If the sounds of braying cattle could be considered soulful, musician Jesse Phillips grew up around soul music. Otherwise, the Canadian bass player didn’t have much for inspiration. Then, in a complete 180, he moved to New Orleans.
“I wanted to immerse myself in a cultural, musical place that was the exact opposite,” Phillips says by phone. “I kind of went there and just had my mind blown.”
What: St. Paul and the Broken Bones
When: 8:30 p.m. June 4
Where: George’s Majestic Lounge, Fayetteville
Cost: $20 (Update: Sold out)
Hurricane Katrina pushed him out of the Big Easy, and he landed in Alabama, home of the Muscle Shoals sound.
But even then, he wasn’t sure soul music was the path forward. He fell in with a rock and roll band called The Secret Dangers, although they never made it out of their basement rehearsal space. In the process, however, Phillips became fast friends with vocalist Paul Janeway. They decided to build a new band together around their combined interests and combined strengths – Phillips’ love of Muscle Shoals and Memphis horns and Janeway’s background in gospel music.
“Somehow, I ended up making Southern soul music with my best friend Paul,” he said.
Recruitment of other band members for the project wasn’t as tough as it might seem. They had something no other band has.
“In theory, it wasn’t a great sale on paper. But he’s a striking singer. When he opens his mouth, people listen.”
Yes, what they have is Paul Janeway, a former minister in training with a booming voice and a stage presence to match. It ended up turning into something like Booker T & the MGs fronting Otis Redding. St. Paul and the Broken Bones, as the project was soon labeled, was ready for the world.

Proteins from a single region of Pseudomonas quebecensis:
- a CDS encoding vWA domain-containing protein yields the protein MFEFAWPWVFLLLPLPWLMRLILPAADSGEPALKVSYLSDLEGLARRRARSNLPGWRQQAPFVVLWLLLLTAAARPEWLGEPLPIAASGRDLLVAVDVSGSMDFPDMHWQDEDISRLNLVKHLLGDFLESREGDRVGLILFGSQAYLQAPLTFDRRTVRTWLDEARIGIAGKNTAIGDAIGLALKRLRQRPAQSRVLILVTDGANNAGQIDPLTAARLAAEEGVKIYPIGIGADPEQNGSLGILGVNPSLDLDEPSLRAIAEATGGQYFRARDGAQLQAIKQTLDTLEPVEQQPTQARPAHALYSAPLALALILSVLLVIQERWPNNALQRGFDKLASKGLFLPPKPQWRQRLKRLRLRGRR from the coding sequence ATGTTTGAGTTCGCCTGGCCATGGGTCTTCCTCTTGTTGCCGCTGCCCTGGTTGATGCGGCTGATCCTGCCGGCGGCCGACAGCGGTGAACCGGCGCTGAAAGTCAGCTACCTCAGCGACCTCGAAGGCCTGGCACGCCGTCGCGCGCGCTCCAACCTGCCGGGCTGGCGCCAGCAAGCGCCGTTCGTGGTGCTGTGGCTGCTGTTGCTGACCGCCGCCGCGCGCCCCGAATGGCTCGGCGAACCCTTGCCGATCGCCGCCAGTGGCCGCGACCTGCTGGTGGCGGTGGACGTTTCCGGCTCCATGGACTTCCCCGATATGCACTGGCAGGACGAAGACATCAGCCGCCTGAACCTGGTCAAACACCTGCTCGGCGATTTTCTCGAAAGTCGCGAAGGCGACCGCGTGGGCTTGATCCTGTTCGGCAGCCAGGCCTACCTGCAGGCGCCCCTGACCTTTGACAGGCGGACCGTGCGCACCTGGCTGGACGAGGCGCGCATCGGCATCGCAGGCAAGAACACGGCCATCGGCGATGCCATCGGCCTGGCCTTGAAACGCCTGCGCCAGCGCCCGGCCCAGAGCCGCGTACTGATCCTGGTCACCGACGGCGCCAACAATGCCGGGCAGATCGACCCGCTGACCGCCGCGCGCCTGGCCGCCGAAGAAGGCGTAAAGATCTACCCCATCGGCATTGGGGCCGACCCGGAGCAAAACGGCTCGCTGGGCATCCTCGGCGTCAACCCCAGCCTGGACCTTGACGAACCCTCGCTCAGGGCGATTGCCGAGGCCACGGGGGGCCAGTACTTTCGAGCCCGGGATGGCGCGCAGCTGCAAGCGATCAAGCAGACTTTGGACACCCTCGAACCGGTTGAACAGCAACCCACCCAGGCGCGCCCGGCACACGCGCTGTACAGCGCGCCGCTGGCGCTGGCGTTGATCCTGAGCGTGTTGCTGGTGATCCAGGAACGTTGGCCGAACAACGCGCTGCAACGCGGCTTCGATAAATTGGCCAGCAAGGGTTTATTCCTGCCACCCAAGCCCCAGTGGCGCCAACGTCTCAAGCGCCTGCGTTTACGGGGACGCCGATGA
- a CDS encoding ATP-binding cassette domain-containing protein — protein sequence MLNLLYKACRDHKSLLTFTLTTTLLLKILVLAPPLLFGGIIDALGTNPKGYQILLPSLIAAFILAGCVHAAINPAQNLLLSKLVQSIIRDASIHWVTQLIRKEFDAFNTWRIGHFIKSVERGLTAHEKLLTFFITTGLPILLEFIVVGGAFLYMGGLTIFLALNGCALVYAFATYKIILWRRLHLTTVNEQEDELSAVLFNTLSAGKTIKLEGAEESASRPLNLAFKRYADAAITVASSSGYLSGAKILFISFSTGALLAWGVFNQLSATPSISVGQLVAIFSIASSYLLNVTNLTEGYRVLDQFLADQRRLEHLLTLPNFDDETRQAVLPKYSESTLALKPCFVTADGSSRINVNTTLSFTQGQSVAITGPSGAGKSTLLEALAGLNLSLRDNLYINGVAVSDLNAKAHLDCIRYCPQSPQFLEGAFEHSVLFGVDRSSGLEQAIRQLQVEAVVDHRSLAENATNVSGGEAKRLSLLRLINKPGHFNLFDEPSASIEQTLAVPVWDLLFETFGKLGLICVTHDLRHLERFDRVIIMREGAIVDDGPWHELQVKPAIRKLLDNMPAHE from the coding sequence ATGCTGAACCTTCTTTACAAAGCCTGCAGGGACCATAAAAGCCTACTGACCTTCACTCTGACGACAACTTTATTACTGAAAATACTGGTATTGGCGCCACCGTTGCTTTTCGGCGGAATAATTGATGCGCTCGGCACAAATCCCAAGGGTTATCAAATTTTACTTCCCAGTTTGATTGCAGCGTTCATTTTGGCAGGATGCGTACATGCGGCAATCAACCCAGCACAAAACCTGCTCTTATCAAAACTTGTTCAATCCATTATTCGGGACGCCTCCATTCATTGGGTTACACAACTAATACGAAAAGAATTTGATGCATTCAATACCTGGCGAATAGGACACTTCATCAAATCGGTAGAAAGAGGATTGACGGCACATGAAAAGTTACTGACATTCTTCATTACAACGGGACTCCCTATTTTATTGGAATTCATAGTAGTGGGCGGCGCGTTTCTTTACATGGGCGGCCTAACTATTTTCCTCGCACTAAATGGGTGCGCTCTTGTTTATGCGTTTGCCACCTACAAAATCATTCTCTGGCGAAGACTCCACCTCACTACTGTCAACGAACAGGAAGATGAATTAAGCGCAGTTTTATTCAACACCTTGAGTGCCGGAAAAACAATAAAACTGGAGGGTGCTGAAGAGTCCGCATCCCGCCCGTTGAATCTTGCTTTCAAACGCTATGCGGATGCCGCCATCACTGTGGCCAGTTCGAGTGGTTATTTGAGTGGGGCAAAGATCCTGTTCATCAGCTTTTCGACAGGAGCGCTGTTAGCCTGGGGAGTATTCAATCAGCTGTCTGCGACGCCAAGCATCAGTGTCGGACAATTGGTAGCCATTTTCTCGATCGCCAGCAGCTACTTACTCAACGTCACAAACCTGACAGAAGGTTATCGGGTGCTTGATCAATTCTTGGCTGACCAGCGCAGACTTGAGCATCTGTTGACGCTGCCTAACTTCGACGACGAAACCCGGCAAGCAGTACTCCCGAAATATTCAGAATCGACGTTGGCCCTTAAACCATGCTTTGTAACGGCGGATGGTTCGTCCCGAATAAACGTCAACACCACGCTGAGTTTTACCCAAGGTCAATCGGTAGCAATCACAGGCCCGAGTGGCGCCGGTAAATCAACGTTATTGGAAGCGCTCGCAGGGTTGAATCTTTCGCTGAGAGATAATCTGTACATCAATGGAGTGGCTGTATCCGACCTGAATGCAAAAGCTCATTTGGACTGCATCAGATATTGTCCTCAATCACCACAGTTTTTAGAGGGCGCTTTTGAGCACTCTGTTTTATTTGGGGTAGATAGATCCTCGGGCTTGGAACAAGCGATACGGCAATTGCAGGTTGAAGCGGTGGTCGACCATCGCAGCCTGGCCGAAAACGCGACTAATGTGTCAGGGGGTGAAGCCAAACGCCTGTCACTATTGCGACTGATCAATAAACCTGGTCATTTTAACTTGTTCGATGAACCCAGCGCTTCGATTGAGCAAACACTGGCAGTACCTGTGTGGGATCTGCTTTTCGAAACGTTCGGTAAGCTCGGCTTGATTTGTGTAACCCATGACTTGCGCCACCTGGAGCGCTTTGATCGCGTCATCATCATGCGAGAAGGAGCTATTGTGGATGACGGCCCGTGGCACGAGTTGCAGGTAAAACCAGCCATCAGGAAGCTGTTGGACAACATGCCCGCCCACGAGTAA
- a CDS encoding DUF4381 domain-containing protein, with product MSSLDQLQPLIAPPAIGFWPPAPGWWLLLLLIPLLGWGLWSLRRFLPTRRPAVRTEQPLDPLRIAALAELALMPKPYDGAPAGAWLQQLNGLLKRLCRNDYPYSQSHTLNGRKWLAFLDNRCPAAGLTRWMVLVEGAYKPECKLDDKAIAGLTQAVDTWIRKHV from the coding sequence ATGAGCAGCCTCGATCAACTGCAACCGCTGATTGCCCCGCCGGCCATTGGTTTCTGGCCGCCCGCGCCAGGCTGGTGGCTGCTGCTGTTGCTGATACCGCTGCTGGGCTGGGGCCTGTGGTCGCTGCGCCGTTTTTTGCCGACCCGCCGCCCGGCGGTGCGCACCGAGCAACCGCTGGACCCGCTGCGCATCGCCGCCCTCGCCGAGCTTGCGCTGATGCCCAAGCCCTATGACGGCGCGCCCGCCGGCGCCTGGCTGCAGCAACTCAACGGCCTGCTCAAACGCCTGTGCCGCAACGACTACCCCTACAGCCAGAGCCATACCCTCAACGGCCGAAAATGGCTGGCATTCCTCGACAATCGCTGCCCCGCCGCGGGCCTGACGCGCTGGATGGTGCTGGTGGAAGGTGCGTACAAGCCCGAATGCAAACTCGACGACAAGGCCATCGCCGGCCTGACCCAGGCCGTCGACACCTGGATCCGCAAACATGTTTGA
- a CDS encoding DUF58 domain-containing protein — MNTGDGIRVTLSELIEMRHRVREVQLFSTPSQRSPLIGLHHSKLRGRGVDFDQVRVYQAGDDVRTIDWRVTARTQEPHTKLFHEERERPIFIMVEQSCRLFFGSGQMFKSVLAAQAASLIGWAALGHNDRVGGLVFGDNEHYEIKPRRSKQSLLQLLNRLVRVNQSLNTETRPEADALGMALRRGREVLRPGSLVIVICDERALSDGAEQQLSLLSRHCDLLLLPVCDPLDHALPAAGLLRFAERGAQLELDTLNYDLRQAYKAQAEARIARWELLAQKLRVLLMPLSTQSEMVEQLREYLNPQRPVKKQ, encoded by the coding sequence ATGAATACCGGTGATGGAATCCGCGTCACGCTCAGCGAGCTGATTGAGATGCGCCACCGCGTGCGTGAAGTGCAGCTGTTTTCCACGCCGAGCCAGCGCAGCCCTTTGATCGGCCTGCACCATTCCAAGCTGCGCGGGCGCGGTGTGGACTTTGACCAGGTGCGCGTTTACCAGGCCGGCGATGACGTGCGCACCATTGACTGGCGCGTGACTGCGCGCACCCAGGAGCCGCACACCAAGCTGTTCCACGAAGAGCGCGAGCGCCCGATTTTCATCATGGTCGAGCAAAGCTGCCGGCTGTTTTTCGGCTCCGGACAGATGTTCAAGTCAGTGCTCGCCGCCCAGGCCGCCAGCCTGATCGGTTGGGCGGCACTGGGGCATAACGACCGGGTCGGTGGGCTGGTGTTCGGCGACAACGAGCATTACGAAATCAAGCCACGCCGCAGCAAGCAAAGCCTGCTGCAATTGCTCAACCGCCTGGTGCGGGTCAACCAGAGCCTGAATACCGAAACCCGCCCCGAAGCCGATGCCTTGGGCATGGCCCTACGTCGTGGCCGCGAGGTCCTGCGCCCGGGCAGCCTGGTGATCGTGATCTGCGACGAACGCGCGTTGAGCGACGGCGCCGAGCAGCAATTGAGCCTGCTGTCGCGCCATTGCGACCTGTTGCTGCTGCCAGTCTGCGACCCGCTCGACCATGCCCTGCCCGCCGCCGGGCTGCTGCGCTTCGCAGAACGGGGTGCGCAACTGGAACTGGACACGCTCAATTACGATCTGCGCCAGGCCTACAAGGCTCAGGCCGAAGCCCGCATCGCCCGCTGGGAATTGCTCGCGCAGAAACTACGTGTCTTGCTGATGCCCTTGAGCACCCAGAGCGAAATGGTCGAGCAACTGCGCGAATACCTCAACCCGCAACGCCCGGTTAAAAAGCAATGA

Even if Phillips knew they had found a solid sound, Phillips and bandmates tried to manage expectations. Their first record, “Half the City,” was designed to break even after 10,000 copies were sold. They sold more than 125,000 copies, and that number is still climbing. The band became a critical success, too, and the band carried that success to appearances at major music festivals and on national television programs.
They’ve since released a second full-length album, “Sea of Noise,” and are touring behind that record. The tour will bring them to George’s Majestic Lounge on June 4. (Update: This concert is sold out.)
The band played George’s twice before, once in 2013 as part of the Fayetteville Roots Festival lineup, and again not long after the release of “Half the City” in early 2014. It’s a better – and bigger – band that comes back this time around. St. Paul and the Broken Bones have expanded into an eight-piece unit, and the band has played approximately 500 shows since their last stop at George’s, honing their sound and expertise.
Record sales have been a nice bonus, and “Sea of Noise” was received well and sold well, too. But St. Paul and company make their reputation on the road.
“Our live show is the difference maker. It always has been,” Phillips said. Likewise, they succeed in the realm of video content, like on YouTube, where the surprising voice of Janeway can be viewed coming from him. Otherwise, you might not believe it.
“It’s hard to convey the fireball energy of someone like Paul Janeway. None of this is fake. It’s all real,” Phillips said.
Unless you’ve recently been to a psychedelic gospel revival, Phillips argues, there really isn’t another live act like St. Paul and the Broken Bones.
He’s not saying that makes them the world’s best band. But he is sure it’s a one-of-a kind experience. And that makes sense, considering everyone’s unlikely path to modern Southern soul. We didn’t know we needed it. But now that it’s here, it’s not to be missed.